As an exercise, the tour is entirely in keeping with more recent band projects such as The Metallica Blacklist, the 2021 covers collection to mark the thirtieth anniversary of the Black album. That brought the disparate likes of Phoebe Bridgers, Miley Cyrus with Elton John, Dave Gahan of Depeche Mode, country superstar Chris Stapleton (all of whom took a crack at Nothing Else Matters), St. Vincent, Royal Blood and Jason Isbell (each rendering a version of Sad but True) into the Metallica tent. In the most basic sense, both it and No Repeat Weekend have the ring of ideas conjured up as means of keeping things fresh and interesting for Metallica themselves first and foremost. 

“It’s that same juxtaposition I talked about earlier, wanting to keep doing what’s familiar but at the same time to reinvent the wheel,” says Ulrich. “One of the biggest blessings of being in this band is we’ve carved out a way to be able to do both. In terms of our creativity, it still feels like we’re only scratching the surface, as though we have licence to cover a lot more territory.” 

Then again, there is the matter of encroaching age and time’s noose. Of one’s own mortality and wanting to get things done before it’s too late. What Bruce Springsteen, when he was nearing 60, once described as the growing, pressing feeling of having to run hard and fast in a bid to stay ahead of the freight train rushing up the tracks behind him.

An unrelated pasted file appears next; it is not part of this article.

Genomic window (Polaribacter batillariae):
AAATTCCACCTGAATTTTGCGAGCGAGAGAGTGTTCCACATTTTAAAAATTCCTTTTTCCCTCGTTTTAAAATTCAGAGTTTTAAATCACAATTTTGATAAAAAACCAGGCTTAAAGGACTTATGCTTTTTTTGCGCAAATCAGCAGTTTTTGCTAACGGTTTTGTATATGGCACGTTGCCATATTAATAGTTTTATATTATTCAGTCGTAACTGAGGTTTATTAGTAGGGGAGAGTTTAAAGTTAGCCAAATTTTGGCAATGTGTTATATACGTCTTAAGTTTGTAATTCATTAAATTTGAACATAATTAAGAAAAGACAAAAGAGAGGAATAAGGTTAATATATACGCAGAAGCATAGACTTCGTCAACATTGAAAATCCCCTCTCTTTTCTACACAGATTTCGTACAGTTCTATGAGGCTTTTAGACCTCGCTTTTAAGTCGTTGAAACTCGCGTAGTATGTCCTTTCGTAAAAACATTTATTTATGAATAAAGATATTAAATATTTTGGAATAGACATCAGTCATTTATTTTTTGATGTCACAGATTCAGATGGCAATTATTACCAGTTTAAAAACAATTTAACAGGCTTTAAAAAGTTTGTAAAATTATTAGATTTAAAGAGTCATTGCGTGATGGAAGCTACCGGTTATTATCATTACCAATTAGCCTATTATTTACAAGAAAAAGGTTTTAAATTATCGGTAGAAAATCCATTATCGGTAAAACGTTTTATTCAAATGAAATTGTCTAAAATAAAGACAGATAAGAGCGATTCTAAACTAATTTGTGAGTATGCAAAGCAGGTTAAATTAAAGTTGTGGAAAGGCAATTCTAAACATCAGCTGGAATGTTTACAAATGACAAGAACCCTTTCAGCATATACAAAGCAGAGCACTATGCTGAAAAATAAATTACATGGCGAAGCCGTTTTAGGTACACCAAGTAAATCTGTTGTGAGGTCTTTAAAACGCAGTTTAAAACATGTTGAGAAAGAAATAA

“I’m starting to see that, at least a little bit,” Ulrich says, laughing. “Absolutely, with Metallica there’s a sense of: ‘Hurry up and get on with it,’ because we may not have as much time as we once thought. Through a significant part of your life, you’re going: ‘I have more ahead of me than behind me.’ Then you wake up one day and go: ‘Holy shit, I may have more behind me!’ 

“There’s a part of me that still feels very youthful and almost awkwardly young. Then there’s the other part that feels as if I’ve been doing this for a hundred years. Yes I’m going to be sixty soon, but I feel like all my best years are still going to be ahead of me, except they might not be. I like being productive. My dad, who’s ninety-four now, is writing every day and he has volumes of books still in his head. I know what’s keeping him alive is the fact he’s writing these books.” 

“For me,” says Hammett, “the future doesn’t even exist yet so I’m not going to spend my time here worrying about it. What is meant to be will be. Less thinking, more being in the moment. And what’s next for me right now is I’m going for a thirty-minute swim.” 

Before Ulrich, too, heads back off into his day, he stresses that he isn’t “a big regret kind of guy”. He wouldn’t be minded to going back in time to change, or unpick, any aspect of Metallica’s long and winding road from then to now, he avows, even if he could. 

“I don’t spend a lot of time thinking on those kinds of things,” he says. “The bus accident, of course I regret, and other dark, black things. But I’d rather try and make a better job of tomorrow than fix something from yesterday. Were some of the haircuts and wardrobe choices better than others? Yes. Did I open my big mouth and say a bunch of stupid shit? Absolutely. Hey, you do the best you can along the way, you know?”

Paul Rees

Paul Rees been a professional writer and journalist for more than 20 years. He was Editor-in-Chief of the music magazines Q and Kerrang! for a total of 13 years and during that period interviewed everyone from Sir Paul McCartney, Madonna and Bruce Springsteen to Noel Gallagher, Adele and Take That. His work has also been published in the Sunday Times, the Telegraph, the Independent, the Evening Standard, the Sunday Express, Classic Rock, Outdoor Fitness, When Saturday Comes and a range of international periodicals.